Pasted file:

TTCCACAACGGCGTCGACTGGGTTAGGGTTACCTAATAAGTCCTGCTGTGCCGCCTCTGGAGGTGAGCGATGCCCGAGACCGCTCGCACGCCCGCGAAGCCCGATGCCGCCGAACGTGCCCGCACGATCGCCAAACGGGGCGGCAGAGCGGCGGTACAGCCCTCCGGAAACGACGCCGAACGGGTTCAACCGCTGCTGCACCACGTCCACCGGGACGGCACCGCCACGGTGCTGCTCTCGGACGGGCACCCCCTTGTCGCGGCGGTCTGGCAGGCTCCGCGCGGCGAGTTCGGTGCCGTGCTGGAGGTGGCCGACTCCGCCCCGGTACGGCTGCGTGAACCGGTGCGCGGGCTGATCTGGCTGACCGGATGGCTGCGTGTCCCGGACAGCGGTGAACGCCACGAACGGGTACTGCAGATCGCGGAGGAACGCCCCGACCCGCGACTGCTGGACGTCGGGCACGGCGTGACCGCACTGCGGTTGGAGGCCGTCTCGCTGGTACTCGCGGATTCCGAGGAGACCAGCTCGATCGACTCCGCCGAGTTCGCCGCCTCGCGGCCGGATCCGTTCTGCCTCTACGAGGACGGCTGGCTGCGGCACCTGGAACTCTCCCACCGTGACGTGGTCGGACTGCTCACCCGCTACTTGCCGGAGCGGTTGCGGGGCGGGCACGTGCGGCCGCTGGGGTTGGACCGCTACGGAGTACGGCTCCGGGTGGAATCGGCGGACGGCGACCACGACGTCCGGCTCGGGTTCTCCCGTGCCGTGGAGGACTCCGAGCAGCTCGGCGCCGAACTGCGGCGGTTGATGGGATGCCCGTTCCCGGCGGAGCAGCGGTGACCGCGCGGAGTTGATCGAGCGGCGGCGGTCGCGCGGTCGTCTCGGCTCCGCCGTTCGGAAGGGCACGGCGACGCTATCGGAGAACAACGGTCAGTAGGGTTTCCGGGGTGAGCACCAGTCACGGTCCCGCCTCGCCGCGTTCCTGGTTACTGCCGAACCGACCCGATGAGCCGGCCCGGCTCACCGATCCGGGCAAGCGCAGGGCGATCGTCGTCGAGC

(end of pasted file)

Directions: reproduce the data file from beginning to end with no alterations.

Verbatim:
TTCCACAACGGCGTCGACTGGGTTAGGGTTACCTAATAAGTCCTGCTGTGCCGCCTCTGGAGGTGAGCGATGCCCGAGACCGCTCGCACGCCCGCGAAGCCCGATGCCGCCGAACGTGCCCGCACGATCGCCAAACGGGGCGGCAGAGCGGCGGTACAGCCCTCCGGAAACGACGCCGAACGGGTTCAACCGCTGCTGCACCACGTCCACCGGGACGGCACCGCCACGGTGCTGCTCTCGGACGGGCACCCCCTTGTCGCGGCGGTCTGGCAGGCTCCGCGCGGCGAGTTCGGTGCCGTGCTGGAGGTGGCCGACTCCGCCCCGGTACGGCTGCGTGAACCGGTGCGCGGGCTGATCTGGCTGACCGGATGGCTGCGTGTCCCGGACAGCGGTGAACGCCACGAACGGGTACTGCAGATCGCGGAGGAACGCCCCGACCCGCGACTGCTGGACGTCGGGCACGGCGTGACCGCACTGCGGTTGGAGGCCGTCTCGCTGGTACTCGCGGATTCCGAGGAGACCAGCTCGATCGACTCCGCCGAGTTCGCCGCCTCGCGGCCGGATCCGTTCTGCCTCTACGAGGACGGCTGGCTGCGGCACCTGGAACTCTCCCACCGTGACGTGGTCGGACTGCTCACCCGCTACTTGCCGGAGCGGTTGCGGGGCGGGCACGTGCGGCCGCTGGGGTTGGACCGCTACGGAGTACGGCTCCGGGTGGAATCGGCGGACGGCGACCACGACGTCCGGCTCGGGTTCTCCCGTGCCGTGGAGGACTCCGAGCAGCTCGGCGCCGAACTGCGGCGGTTGATGGGATGCCCGTTCCCGGCGGAGCAGCGGTGACCGCGCGGAGTTGATCGAGCGGCGGCGGTCGCGCGGTCGTCTCGGCTCCGCCGTTCGGAAGGGCACGGCGACGCTATCGGAGAACAACGGTCAGTAGGGTTTCCGGGGTGAGCACCAGTCACGGTCCCGCCTCGCCGCGTTCCTGGTTACTGCCGAACCGACCCGATGAGCCGGCCCGGCTCACCGATCCGGGCAAGCGCAGGGCGATCGTCGTCGAGC